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Liveried servants: Who were they?

Liveried servants:

What is the meant by Livery and liveried servants?

The term livery means any distinctive clothing adorned by the people, in a non-military context. Most often it would indicate that the wearer of a livery was a servant, dependent, follower or friend of the owner of the livery.

Who were liveried servants?

In the 19th century, these clothing were generally given to its servants and household members only by people who could afford such grandeur. Servants of such a household or an estate are known as liveried servants.

Liveried Servants
Liveried servants in a household

In the Victorian era, it was not just the aristocracy who employed servants since new wealth had trickled into the cities and led to a burgeoning middle class. Employing a servant was a sign of respectability in the eye of the society.

Liveried footman

During the Victorian era, running footman was a high paid post a servant could achieve in the labor class.  Footmen were mostly hired according to his physical attributes,  a tall and strong person was preferable to be a footman than a short and a lean person.

They were traditionally given a clothing of a waistcoat, a fustian jacket, silver stockings and fur capes twice per year. They were meant to be the attendants who ran beside or behind the carriages of aristocrats.

liveried servants: footman
Liveried footman

Being a part of the household servant, their job extension also included filling glass, placed and removed dishes, opening or closing doors, carrying heavy items or moving furniture for the housemaid to clean.

Though a footman might find full-time employment, his job was not as essential as a butler, cook, or maid in a large household. However, the work of a footman was not less valued. If the footman left a family within six months of receiving a new livery, he was expected to leave the livery behind when he departed.

Liveried Servants: Chauffeur

In the 19th century, only the wealthiest atrocities were able to hire chauffeurs for themselves. Chauffeurs were actually the private drivers of the vehicles. Not only a driver but a skilled mechanic as well who could deal with breakdowns and tire punctures en route which was quite common in that era.

They were a great sense of respectability towards them in the eye of the society. Chauffeurs were employed for any transportation which was the luxury vehicle in that particular year since the technology was moving at a very high speed from the mid-nineteenth century.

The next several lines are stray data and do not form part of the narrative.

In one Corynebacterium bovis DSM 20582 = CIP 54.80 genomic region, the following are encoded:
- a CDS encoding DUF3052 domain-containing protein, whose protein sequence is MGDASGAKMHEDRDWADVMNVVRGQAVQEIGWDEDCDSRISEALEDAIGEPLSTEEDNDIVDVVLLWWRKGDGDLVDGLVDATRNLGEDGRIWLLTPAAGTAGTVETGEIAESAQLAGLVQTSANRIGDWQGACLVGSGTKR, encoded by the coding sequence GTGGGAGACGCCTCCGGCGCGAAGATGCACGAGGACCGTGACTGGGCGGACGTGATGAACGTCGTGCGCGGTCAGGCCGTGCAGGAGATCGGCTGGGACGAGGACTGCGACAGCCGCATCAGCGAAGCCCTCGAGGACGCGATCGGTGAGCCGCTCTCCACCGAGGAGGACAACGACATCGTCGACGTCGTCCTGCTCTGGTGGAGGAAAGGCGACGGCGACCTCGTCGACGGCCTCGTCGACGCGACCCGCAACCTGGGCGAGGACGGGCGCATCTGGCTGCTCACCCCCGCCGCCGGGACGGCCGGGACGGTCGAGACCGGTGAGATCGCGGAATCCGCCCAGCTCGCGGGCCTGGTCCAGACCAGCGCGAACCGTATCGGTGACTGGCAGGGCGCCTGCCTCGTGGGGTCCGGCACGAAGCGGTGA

liveried servants: chauffer

For centuries, the horse and carriage was the first luxury vehicle which was usually decorated with an intricate design to express the symbol of high status. In the early days of automobiles, the demand for chauffeurs was at its peak as people preferred to have someone to drive it for them.

Early automobiles required quite a bit of work to get started, they had a device which required preheating an engine before it started. The chauffeur’s job would have involved priming the hot tubes at the beginning of a journey.

Liveried Servant: Waiter

There was a group of organized men which was more of a body, called waiters. Their main purpose of employment was to wait. Waiters were found to have frequent attendance at public breakfasts, dinners, balls, and routs.

Liveried Servants
Waiter serving in an event

They usually had an engagement diary which listed the days of his appointments in which his presence was necessary. In the height of the seasons,  he could reject any upcoming event if he was already booked in prior. It was necessary to give them a notice beforehand to have them give the required service. They were generally dressed in tuxedos on a public event to give them a formal look overall.

Liveried Horse

Before the shift in transportation in the late nineteenth century, horses were the fastest way to travel. More or less every wealthy person could afford a four-legged animal. Since the mere possession of having an animal increased a lot of work which included feeding and taking care, it became a task of a hassle.

Liveried Servants
Horses in a livery stable

Liveried stables or yards were an easy solution to that problem. These stables charged a fixed amount for all the care including mucking out, exercising or even feeding the horses.

Some stables did not offer to have them exercised, but a full-time livery stable did. These horses are possessed by their owners but were taken care of others. The service provided them with a cost and time efficient solution to the problems the people usually faced.

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